In the past decade, biopolymer aerogels have gained significant research attention due to their typical properties, such as low density and thermal insulation, which are reinforced with excellent biocompatibility, biodegradability, and ease of functionalization. Mechanical properties of these aerogels play an important role in several applications and should be evaluated based on synthesis parameters. To this end, preparation and characterization of polysaccharide-based aerogels, such as pectin, cellulose and k-carrageenan, is first discussed. An interrelationship between their synthesis parameters and morphological entities is established. Such aerogels are usually characterized by a cellular morphology, and under compression undergo large deformations. Therefore, a nonlinear constitutive model is proposed based on large deflections in microcell walls of the aerogel network. Different sizes of the microcells within the network are identified via nitrogen desorption isotherms. Damage is initiated upon pore collapse, which is shown to result from the failure of the microcell wall fibrils. Finally, the model predictions are validated against experimental data of pectin, cellulose, and k-carrageenan aerogels. Given the micromechanical nature of the model, a clear correlation—qualitative and quantitative—between synthesis parameters and the model parameters is also substantiated. The proposed model is shown to be useful in tailoring the mechanical properties of biopolymer aerogels subject to changes in synthesis parameters.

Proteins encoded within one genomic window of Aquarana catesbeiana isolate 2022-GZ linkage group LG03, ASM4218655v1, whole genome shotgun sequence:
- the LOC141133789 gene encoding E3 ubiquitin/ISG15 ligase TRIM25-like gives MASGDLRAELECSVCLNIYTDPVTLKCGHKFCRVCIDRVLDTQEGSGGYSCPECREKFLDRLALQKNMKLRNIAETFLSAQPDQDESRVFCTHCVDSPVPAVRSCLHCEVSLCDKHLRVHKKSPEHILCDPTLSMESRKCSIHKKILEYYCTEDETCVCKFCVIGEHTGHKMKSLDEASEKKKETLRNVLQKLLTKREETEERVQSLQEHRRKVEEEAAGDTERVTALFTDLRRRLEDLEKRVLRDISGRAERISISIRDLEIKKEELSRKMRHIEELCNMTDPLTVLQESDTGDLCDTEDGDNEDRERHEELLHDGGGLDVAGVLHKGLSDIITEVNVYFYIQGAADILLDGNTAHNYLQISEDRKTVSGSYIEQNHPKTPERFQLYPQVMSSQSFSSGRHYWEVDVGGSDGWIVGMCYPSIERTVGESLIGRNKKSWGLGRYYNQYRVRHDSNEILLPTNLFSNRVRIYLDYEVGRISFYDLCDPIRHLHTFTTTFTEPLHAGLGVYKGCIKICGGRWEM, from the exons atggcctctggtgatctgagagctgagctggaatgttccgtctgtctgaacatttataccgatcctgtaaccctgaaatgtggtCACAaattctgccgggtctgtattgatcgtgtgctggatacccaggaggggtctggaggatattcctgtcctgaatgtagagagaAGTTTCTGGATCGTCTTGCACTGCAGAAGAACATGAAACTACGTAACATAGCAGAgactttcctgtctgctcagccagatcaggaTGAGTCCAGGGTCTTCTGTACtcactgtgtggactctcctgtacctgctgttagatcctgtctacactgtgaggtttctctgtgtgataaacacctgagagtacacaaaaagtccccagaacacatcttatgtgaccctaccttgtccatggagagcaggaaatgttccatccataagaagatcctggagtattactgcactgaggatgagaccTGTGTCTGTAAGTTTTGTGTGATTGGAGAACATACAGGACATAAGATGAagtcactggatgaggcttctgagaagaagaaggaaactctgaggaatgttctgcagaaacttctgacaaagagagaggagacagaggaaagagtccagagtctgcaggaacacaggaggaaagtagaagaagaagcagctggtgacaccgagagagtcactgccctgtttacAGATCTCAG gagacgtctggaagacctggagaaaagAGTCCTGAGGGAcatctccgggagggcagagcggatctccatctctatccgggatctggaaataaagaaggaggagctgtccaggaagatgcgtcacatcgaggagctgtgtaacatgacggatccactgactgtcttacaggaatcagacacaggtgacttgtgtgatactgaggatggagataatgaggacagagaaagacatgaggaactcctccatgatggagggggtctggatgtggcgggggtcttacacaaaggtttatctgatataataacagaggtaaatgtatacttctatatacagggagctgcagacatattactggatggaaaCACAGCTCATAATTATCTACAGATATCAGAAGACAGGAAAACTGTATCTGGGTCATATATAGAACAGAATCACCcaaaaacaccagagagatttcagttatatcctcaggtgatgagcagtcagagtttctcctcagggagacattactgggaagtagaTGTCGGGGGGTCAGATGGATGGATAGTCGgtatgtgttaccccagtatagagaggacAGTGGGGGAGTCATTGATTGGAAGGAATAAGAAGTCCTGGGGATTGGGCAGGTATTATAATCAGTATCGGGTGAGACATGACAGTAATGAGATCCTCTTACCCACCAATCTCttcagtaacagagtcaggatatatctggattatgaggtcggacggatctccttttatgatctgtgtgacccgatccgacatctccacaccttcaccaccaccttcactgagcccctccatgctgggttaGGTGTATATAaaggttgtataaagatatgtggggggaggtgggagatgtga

This is an open access article distributed under the Creative Commons Attribution License
which permits unrestricted use, distribution, and reproduction in any medium, provided the original work is properly cited